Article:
Want to learn the different features and technicalities to look for before buying a drawing tablet?
This here is not a review of any specific product, but instead, we are going to go over each aspect of a drawing tablet, why it’s important, what and how to look for the best specs in your purchase, and finally how to make the decision on each aspect so you can make the best decision.
While this is not set in stone, the most important factors for the function and technical capability of drawing tablets are:
- Resolution and screen size / the active area,
- tablet buttons and features,
- supported software and pressure sensitivity, and
- the stylus itself.
You will find each bullet covered below.
Resolution and Screen Size/ Active Area
One of the first and most important aspects of drawing a tablet is resolution and screen size, or the active area for tablets without a display.
It probably wouldn’t be an exaggeration to say that this part might be the first thing that people look at when they see a drawing tablet: does it say 7”, 8”, 10”, 12”, etc?
For most people, the bigger the better, as it’s generally easier to work on a bigger surface, and your eyes can also make out smaller details better because they’re blown up on a larger screen.
Resolution is also important, though. Almost every drawing tablet on the market from major brands and manufacturers is in at least 1920x1080p, but there are a few that might be in 720p and then very few that are in an ultra HD state or true 4k.
For most artists or hobbyists, higher resolution is also better for many of the previously mentioned reasons. Having a clear picture with incredible detail is obviously very helpful when it comes to creating art.
This should be a major part of your buying decision and one of the strongest draws in any model you consider.
Tablet Buttons & Features
Another important side of buying a drawing tablet is examining unique features and tablet buttons that the drawing tablet possesses.
Many drawing tablets come with either pre-programmed or resettable tablet buttons that can be used for shortcuts for a wide variety of different actions and activities.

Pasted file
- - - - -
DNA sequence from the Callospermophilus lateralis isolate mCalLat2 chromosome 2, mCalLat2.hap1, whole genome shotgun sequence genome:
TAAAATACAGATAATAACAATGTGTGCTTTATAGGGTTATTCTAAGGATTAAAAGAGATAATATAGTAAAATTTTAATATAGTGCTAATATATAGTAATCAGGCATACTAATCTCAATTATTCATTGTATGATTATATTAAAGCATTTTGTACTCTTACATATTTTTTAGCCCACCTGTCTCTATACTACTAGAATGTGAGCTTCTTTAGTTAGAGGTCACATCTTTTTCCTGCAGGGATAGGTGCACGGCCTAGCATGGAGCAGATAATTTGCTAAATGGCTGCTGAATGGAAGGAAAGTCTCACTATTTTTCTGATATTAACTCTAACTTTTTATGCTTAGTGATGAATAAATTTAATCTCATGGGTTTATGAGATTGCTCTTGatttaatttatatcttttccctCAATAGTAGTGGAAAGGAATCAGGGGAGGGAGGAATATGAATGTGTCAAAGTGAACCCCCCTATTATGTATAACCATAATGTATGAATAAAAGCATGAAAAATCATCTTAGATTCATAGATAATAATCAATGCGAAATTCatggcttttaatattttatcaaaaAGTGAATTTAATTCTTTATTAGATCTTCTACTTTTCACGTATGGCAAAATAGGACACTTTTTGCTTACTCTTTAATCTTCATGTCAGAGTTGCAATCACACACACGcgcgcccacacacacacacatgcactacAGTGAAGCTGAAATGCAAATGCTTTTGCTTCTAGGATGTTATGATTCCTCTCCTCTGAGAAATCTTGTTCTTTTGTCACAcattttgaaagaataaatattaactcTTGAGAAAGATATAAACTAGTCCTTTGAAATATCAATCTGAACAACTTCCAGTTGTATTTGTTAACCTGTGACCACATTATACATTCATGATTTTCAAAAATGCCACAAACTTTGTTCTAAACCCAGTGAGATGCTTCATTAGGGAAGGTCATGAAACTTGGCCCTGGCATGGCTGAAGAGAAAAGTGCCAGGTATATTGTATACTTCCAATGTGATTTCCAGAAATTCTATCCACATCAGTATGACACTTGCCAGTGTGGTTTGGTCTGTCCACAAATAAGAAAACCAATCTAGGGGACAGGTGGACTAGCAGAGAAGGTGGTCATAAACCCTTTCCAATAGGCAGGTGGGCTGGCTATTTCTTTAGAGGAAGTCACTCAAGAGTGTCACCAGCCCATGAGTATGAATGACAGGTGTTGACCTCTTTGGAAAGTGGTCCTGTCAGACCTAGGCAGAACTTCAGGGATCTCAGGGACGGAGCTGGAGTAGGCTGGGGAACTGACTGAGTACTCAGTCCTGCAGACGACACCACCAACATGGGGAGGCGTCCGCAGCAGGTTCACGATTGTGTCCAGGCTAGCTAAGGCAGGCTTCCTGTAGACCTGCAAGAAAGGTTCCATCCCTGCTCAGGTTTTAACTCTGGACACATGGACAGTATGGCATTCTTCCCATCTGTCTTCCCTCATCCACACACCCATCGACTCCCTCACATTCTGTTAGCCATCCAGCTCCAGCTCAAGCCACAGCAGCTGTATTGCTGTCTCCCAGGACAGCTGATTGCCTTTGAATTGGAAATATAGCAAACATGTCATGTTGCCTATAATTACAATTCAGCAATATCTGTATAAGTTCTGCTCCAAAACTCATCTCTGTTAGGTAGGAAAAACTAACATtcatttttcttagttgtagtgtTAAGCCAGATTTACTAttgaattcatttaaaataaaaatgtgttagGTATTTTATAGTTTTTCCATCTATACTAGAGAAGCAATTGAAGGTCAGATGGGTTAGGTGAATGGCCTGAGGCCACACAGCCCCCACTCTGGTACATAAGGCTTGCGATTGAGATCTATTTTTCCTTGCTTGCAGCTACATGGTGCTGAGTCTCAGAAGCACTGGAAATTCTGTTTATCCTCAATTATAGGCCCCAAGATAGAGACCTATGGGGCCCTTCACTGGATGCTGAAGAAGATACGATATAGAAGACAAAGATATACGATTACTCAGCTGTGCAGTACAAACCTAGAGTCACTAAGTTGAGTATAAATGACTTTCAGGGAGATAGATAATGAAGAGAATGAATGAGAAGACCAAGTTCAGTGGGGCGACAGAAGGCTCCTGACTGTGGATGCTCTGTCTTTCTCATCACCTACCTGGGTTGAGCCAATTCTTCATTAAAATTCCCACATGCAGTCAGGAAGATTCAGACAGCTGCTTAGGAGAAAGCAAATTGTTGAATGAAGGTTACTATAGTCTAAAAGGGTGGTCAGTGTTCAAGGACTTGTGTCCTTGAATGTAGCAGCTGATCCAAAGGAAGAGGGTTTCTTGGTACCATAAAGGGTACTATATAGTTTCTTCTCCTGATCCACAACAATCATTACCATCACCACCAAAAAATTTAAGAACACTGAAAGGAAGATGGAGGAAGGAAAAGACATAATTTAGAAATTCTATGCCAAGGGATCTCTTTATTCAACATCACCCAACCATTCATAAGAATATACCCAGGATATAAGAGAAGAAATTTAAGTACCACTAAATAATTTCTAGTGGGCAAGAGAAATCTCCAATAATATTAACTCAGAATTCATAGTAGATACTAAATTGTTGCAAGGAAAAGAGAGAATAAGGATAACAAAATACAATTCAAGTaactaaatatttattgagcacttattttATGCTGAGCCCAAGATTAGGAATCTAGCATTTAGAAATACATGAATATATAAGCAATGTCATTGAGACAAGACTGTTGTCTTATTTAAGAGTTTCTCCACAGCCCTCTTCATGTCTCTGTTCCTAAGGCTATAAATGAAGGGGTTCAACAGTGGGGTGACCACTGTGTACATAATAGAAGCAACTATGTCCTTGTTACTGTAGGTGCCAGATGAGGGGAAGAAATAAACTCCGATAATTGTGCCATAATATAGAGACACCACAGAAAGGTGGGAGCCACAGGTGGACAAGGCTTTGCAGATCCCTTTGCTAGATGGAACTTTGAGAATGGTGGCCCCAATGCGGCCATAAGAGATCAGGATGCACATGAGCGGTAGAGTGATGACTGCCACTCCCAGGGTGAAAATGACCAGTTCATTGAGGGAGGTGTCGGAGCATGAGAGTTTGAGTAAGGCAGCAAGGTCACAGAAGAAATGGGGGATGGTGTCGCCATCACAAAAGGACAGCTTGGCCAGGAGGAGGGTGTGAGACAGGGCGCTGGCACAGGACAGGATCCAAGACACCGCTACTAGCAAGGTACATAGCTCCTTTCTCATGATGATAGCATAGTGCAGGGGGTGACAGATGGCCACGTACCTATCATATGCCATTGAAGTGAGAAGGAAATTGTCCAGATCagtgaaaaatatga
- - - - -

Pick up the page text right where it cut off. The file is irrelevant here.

This can be useful while working, playing, watching a video on the tablet, or anything, really. It’s just simply something nice to have, though since most tablets have at least a few it’s hard to state how truly necessary it is.
Some don’t, however, especially some more expensive display-tablets that are almost solely focused on providing the best, clearest possible picture for the artist with great battery life, etc. So it is something worth looking at overall.
Some tablets do have unique or rarer features over others, as well. Many things are commonplace, like a multi-touch feature so you can zoom in and out with ease using two fingers.
Some other things are less common, however: like support of a rarer program, a very specific interaction that only that model has, or a part of its base software or features that aren’t replicated in other brands or even part of the same model line its in.
There are too many models and brands to get specific about unique features. Just know what you’d like your tablet to do and check to see if the models you’re looking at support those desires.
Supported Software & Pressure Sensitivity
What is a drawing tablet without supported software? It’s definitely not as useful, that’s for sure.
Would you want to use an Apple product that didn’t support all of their major software? Probably not. The same goes for a drawing tablet.
The good thing is that most drawing tablets and major brands support most kinds of art software… but if you like to use something specific, especially if it’s niche or obscure, it may pay to check.
You could either look at the specifications of the product on its page or even call the company and just ask a company rep. Either way, you’ll know what you’re buying before you spend the money.
Another important aspect of a drawing tablet is pressure sensitivity. This is actually one of the most important overall.
You want the screen to be responsive to the stylus: if it isn’t, it will be easy for mistakes that you didn’t intend to make to happen while drawing, and that’s just going to likely make you frustrated more than anything else.
To create detailed, accurate art, you’re going to want at least 2,048 levels of pressure. More may be better for you, but at least that much is necessary. Most tablets have at least that much pressure.
The Stylus Itself
The stylus itself is the final aspect we’ll discuss today. You’d want a good tool to do good work with, wouldn’t you? A drawing tablet is only half of that battle.
The other half is the stylus itself. Having a poor stylus is like trying to draw with a pencil that keeps breaking.
You might make deep lines in the paper you didn’t want to, or even accidentally pierce through the paper itself with the shard of graphite from the pencil.
Likewise, a poor stylus can run out of battery fast, have poor interaction with the drawing tablet screen, and just not really be effective.
It’s best to get a battery-free or a rechargeable battery stylus, along with making sure that it’s very effective and sensitive on the screen.
It may take some time getting used to, but it’s better to have a learning curve you can conquer than a technical limit on your product that you cannot.
When looking at which drawing tablet to buy, look at features we went over in this article: like resolution, screen size, tablet buttons and features, the stylus, support software, pressure sensitivity, and more.
Decide what is most important to you and focus and prioritize on the models that have those features as their strongest suits.
You should get a product that satisfies you the most, that way.